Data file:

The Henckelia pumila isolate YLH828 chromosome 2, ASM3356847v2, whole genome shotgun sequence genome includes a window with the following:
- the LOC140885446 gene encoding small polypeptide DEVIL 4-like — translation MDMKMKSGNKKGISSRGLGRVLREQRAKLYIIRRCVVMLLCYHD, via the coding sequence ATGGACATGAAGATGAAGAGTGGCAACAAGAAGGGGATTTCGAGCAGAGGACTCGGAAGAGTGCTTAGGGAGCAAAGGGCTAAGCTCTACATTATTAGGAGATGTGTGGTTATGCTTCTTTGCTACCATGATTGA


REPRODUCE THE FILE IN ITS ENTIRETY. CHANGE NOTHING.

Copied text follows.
The Henckelia pumila isolate YLH828 chromosome 2, ASM3356847v2, whole genome shotgun sequence genome includes a window with the following:
- the LOC140885446 gene encoding small polypeptide DEVIL 4-like — translation MDMKMKSGNKKGISSRGLGRVLREQRAKLYIIRRCVVMLLCYHD, via the coding sequence ATGGACATGAAGATGAAGAGTGGCAACAAGAAGGGGATTTCGAGCAGAGGACTCGGAAGAGTGCTTAGGGAGCAAAGGGCTAAGCTCTACATTATTAGGAGATGTGTGGTTATGCTTCTTTGCTACCATGATTGA